"All of your patients are going to die"

February 8, 2002

Tired of this sad truth, the author made an unexpected midcareer switch.

 

A Medical Economics Web Exclusive

"All of your patients are going to die"

Tired of this sad truth, the author made an unexpected midcareer switch.

By Gregory G. McKenzie, MD
Internist/Kerrville, TX

It was on the second day of my practice in early February of 1982 that I got a hint of one of the most difficult challenges facing a small-town doctor.

Standing in the corridor of the hospital, I felt a massive hand clamp onto my shoulder. I turned face-to-chest with Dr. Morris, a 6 foot 4 inch member of the internal medicine staff.

"How old are you?" he asked.

"Twenty-seven," I squeaked.

"Well, let me tell you something," he said. "No matter how smart you are, or how much you care, or how much you keep up with the medical literature, or how good a doctor you are, all of your patients are going to die!" Then he wheeled around and lumbered away, leaving me convinced that he was just a cynical, old, burned-out doctor.

Nearly 20 years later, as I sit in my hunting blind awaiting first light, I reflect on my years of solo private practice in Kerrville, a quiet community of 18,000 nestled among the cedar- and oak-studded hills of the Texas hill country. I ponder the reasons that led me to close my successful and lucrative internal medicine practice last year, at the age of 46, to become a hospitalist. In the process, I’d left hundreds of patients scurrying to find a doctor in an area already underserved by primary care physicians.

Was it a midlife crisis? Stress and burnout? I don't think so. I try to rationalize that government, insurance companies, managed care, malpractice attorneys, and other external forces are to blame. But I know the need to change was internal–I was tired of burying my friends.

Dr. Morris wasn't cynical at all. This wise man was trying to prepare me for something that couldn’t be learned in medical school or residency, where one- or two-month rotations offer little opportunity to develop more than cursory relationships with patients.

Once I was in practice, the transformation from patient to patient-friend to friend-patient was inevitable after decades of caring for people who are like me and who share my small-town ideals. We hunted and fished together, attended church and studied the Bible together, shared life crises as I attended their medical problems, laughed and cried together, until finally I cried alone at their bedsides.

The emotional relief of closing my office doors was huge: no more long-term relationships with patients, just brief encounters with the hunters, RV'ers, and retirees who are drawn to the hill country by its mild climate and pristine beauty. I relished the idea of meeting new people with new problems, diagnosing and treating their conditions, and then sending them on their merry way.

That seemed to be the case during the first week of my new position. But yet . . .

Arriving home shortly after midnight, exhausted from a hectic day of admissions, consultations, and medical emergencies, I fell asleep quickly. Then the phone rang at 1 am. "Greg, you've got to come quickly, there's something wrong with Louie!" It was Louie’s wife, Chrissie.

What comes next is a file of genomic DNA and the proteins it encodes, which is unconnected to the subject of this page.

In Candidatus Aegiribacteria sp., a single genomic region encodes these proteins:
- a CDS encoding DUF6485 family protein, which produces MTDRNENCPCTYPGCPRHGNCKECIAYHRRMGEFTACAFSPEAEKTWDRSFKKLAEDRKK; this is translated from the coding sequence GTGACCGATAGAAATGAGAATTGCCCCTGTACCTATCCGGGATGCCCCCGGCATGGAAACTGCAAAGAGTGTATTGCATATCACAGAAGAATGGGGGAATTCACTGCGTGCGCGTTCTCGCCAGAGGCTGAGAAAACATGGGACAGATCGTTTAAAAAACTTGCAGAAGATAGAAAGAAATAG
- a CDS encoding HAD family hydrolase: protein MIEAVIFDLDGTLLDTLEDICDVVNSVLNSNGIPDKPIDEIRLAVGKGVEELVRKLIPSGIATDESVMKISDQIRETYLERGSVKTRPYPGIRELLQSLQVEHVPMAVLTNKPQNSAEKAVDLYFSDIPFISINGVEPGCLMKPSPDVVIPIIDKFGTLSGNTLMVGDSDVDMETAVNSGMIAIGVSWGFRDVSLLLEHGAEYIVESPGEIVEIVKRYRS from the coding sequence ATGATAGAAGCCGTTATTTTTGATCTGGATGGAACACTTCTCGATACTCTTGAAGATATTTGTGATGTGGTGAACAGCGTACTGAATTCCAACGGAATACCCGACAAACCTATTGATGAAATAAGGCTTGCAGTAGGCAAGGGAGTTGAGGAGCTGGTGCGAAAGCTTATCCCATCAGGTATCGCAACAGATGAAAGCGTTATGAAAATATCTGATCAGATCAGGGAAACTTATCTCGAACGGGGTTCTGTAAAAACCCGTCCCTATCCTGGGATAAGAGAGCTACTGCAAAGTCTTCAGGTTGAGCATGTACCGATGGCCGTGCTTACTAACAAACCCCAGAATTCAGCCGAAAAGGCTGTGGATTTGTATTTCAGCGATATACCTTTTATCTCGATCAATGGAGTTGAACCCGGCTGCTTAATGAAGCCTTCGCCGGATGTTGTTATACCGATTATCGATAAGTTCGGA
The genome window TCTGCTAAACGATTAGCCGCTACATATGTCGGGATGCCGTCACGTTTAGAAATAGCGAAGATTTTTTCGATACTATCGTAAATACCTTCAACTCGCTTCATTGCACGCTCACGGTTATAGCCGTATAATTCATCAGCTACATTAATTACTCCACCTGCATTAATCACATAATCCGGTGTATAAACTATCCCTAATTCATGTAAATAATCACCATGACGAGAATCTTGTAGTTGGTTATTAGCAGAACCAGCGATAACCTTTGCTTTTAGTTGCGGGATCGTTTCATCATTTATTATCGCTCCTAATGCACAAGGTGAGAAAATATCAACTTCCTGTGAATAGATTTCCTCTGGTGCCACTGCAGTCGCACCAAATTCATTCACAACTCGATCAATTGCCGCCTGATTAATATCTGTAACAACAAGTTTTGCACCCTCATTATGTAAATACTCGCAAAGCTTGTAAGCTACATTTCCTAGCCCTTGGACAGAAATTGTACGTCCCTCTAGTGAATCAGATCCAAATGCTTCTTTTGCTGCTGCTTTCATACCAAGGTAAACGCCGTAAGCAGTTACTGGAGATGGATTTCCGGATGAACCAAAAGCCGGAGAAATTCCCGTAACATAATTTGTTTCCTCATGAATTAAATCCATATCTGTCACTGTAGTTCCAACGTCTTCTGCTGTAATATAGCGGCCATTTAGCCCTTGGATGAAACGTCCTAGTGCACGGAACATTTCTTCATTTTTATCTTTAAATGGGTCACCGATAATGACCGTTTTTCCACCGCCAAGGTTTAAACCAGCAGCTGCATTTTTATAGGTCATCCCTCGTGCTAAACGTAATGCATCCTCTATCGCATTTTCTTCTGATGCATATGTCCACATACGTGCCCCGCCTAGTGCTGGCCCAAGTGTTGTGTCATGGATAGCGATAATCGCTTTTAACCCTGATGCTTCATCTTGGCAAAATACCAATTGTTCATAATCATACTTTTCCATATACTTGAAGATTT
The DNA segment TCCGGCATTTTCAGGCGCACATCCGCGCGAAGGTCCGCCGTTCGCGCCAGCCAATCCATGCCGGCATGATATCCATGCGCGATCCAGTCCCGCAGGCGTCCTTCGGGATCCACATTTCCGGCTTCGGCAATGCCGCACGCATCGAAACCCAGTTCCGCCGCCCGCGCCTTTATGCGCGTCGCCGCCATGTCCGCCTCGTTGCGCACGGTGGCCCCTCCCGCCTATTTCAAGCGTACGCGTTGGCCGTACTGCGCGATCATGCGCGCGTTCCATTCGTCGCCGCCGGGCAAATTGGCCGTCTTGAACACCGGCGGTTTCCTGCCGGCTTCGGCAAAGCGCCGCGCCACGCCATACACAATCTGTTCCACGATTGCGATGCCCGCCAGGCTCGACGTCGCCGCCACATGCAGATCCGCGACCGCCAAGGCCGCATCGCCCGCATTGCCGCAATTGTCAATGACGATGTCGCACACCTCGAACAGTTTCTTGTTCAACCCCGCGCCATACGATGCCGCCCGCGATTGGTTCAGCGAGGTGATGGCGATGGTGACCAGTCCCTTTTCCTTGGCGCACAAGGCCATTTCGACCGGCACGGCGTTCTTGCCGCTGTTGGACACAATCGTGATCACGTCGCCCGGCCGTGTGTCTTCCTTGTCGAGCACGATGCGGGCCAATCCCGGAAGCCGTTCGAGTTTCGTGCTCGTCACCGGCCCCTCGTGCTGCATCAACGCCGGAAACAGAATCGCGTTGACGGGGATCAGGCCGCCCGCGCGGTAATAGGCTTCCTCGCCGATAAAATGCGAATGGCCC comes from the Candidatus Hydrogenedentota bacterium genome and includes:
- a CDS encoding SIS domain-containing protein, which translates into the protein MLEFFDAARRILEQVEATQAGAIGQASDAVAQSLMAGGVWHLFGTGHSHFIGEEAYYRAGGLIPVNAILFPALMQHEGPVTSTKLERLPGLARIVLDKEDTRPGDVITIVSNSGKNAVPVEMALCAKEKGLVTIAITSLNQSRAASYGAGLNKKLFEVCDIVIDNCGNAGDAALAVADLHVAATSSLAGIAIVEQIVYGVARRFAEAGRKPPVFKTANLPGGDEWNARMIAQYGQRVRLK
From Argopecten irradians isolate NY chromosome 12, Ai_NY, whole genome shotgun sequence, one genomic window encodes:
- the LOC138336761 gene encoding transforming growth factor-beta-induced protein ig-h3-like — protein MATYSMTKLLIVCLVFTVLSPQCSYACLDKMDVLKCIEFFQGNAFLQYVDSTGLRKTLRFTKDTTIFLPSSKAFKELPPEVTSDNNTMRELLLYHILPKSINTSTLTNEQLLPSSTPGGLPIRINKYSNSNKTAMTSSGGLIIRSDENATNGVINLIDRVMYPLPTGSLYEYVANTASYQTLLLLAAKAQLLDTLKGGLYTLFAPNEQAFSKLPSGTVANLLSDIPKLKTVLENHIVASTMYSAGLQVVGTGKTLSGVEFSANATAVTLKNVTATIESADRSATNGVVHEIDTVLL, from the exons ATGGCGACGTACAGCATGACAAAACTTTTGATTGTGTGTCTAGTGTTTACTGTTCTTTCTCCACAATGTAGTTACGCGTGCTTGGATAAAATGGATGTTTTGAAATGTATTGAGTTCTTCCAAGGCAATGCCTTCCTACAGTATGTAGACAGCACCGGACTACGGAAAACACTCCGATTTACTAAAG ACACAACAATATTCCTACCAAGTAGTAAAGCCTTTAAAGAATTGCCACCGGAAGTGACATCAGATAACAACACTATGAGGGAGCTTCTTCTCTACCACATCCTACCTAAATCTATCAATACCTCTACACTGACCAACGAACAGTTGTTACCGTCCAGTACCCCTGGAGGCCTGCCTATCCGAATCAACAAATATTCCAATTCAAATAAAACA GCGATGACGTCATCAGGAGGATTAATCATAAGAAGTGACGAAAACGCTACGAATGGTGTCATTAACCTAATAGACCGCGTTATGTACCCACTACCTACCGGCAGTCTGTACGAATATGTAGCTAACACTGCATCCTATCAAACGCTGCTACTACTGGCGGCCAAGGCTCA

Louie, 41, was the youngest son of Charlie Schreiner III, heir to the famous YO Ranch, a 40,000-acre spread legendary for its Texas Longhorn cattle drives and exotic game animals. He and Chrissie were longtime friends of my wife’s and mine; we’d met through our sons.

I threw on some clothes and arrived in their driveway minutes later. Louie was lying on his back in the hallway in full cardiorespiratory arrest, having suffered a massive anterior MI and ventricular fibrillation. Yelling to Chrissie to call 911, I started CPR. It was familiar territory, but not on a good friend five years younger than I.

The few minutes before the EMS unit arrived were surreal and unforgettable. My mind was flooded with thoughts. This can't be happening to Louie! God, don't let him die and leave three young sons without a father the way my two brothers and I were left. Who will coach Griffin's baseball team?

"Dad!" I was startled back to reality by my son's voice. There peering over the back of the couch were the two blond-headed, blue-eyed best friends, often mistaken for twins, one watching his dad work, the other watching his dad die. I had forgotten that my 9-year-old son Michael was spending the night with his friend, Bobby Lee Schreiner.

Fourteen hours later in the ICU, I once again cried at the bedside of a friend.

Now the glow in the east is unmistakable through the window of my hunting blind, and reveals the silhouettes of two bucks moving through the clumps of cedar. I am overwhelmed with my love of this area and all of God's creation and of all of the relationships I am privileged to have as a small-town doctor. Sure, there are heartbreaks, but the good far outweighs the bad.

I tousle the blond locks of the head resting on my right leg. Michael sits up, mutters unintelligibly and falls back to sleep. I reach for the head on my left leg but the boy is staring out the left window of the hunting blind at a magnificent 10-point buck strolling through an oak cluster 80 yards to our left. Grinning with excitement, he asks, "Do you think my dad would have liked this one?" Yeah, I do," I answer. "He's a real good one, Bobby Lee."

 



Gregory McKenzie. "All of your patients are going to die".

Medical Economics

2002;3.